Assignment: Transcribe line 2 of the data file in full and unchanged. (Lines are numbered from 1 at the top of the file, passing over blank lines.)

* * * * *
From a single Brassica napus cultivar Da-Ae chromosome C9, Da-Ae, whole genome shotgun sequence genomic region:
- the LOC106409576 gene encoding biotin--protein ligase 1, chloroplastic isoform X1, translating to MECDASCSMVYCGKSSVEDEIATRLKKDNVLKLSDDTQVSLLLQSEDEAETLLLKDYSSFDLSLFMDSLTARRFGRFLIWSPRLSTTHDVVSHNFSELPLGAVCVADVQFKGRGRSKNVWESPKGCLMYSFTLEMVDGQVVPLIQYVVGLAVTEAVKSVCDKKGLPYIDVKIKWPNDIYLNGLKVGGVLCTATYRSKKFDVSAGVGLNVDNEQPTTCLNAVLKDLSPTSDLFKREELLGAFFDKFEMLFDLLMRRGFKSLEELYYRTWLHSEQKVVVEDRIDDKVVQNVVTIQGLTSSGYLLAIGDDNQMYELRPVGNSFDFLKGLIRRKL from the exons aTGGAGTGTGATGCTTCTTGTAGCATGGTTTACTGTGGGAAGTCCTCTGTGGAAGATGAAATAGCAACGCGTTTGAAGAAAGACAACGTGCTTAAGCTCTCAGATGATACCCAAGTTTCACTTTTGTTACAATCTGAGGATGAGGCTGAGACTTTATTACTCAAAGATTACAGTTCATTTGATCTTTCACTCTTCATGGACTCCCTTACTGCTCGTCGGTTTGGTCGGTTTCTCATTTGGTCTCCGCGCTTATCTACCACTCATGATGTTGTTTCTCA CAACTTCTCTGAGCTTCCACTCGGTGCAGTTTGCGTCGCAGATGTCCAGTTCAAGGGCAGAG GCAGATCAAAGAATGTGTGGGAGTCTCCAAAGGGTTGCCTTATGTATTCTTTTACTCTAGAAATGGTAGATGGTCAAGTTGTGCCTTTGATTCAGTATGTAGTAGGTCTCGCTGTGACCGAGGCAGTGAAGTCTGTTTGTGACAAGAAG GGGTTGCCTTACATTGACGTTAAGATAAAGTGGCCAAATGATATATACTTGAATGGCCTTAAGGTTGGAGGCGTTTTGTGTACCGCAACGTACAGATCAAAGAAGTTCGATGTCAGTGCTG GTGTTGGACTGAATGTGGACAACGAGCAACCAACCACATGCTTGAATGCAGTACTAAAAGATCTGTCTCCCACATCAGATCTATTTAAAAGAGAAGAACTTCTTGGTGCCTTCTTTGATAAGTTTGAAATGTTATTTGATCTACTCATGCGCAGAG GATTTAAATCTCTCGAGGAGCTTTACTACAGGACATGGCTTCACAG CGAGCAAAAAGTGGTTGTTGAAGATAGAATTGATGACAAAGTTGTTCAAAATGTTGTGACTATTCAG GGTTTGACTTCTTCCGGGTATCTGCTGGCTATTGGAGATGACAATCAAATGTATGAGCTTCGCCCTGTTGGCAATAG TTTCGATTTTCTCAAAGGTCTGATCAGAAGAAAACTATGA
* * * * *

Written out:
- the LOC106409576 gene encoding biotin--protein ligase 1, chloroplastic isoform X1, translating to MECDASCSMVYCGKSSVEDEIATRLKKDNVLKLSDDTQVSLLLQSEDEAETLLLKDYSSFDLSLFMDSLTARRFGRFLIWSPRLSTTHDVVSHNFSELPLGAVCVADVQFKGRGRSKNVWESPKGCLMYSFTLEMVDGQVVPLIQYVVGLAVTEAVKSVCDKKGLPYIDVKIKWPNDIYLNGLKVGGVLCTATYRSKKFDVSAGVGLNVDNEQPTTCLNAVLKDLSPTSDLFKREELLGAFFDKFEMLFDLLMRRGFKSLEELYYRTWLHSEQKVVVEDRIDDKVVQNVVTIQGLTSSGYLLAIGDDNQMYELRPVGNSFDFLKGLIRRKL from the exons aTGGAGTGTGATGCTTCTTGTAGCATGGTTTACTGTGGGAAGTCCTCTGTGGAAGATGAAATAGCAACGCGTTTGAAGAAAGACAACGTGCTTAAGCTCTCAGATGATACCCAAGTTTCACTTTTGTTACAATCTGAGGATGAGGCTGAGACTTTATTACTCAAAGATTACAGTTCATTTGATCTTTCACTCTTCATGGACTCCCTTACTGCTCGTCGGTTTGGTCGGTTTCTCATTTGGTCTCCGCGCTTATCTACCACTCATGATGTTGTTTCTCA CAACTTCTCTGAGCTTCCACTCGGTGCAGTTTGCGTCGCAGATGTCCAGTTCAAGGGCAGAG GCAGATCAAAGAATGTGTGGGAGTCTCCAAAGGGTTGCCTTATGTATTCTTTTACTCTAGAAATGGTAGATGGTCAAGTTGTGCCTTTGATTCAGTATGTAGTAGGTCTCGCTGTGACCGAGGCAGTGAAGTCTGTTTGTGACAAGAAG GGGTTGCCTTACATTGACGTTAAGATAAAGTGGCCAAATGATATATACTTGAATGGCCTTAAGGTTGGAGGCGTTTTGTGTACCGCAACGTACAGATCAAAGAAGTTCGATGTCAGTGCTG GTGTTGGACTGAATGTGGACAACGAGCAACCAACCACATGCTTGAATGCAGTACTAAAAGATCTGTCTCCCACATCAGATCTATTTAAAAGAGAAGAACTTCTTGGTGCCTTCTTTGATAAGTTTGAAATGTTATTTGATCTACTCATGCGCAGAG GATTTAAATCTCTCGAGGAGCTTTACTACAGGACATGGCTTCACAG CGAGCAAAAAGTGGTTGTTGAAGATAGAATTGATGACAAAGTTGTTCAAAATGTTGTGACTATTCAG GGTTTGACTTCTTCCGGGTATCTGCTGGCTATTGGAGATGACAATCAAATGTATGAGCTTCGCCCTGTTGGCAATAG TTTCGATTTTCTCAAAGGTCTGATCAGAAGAAAACTATGA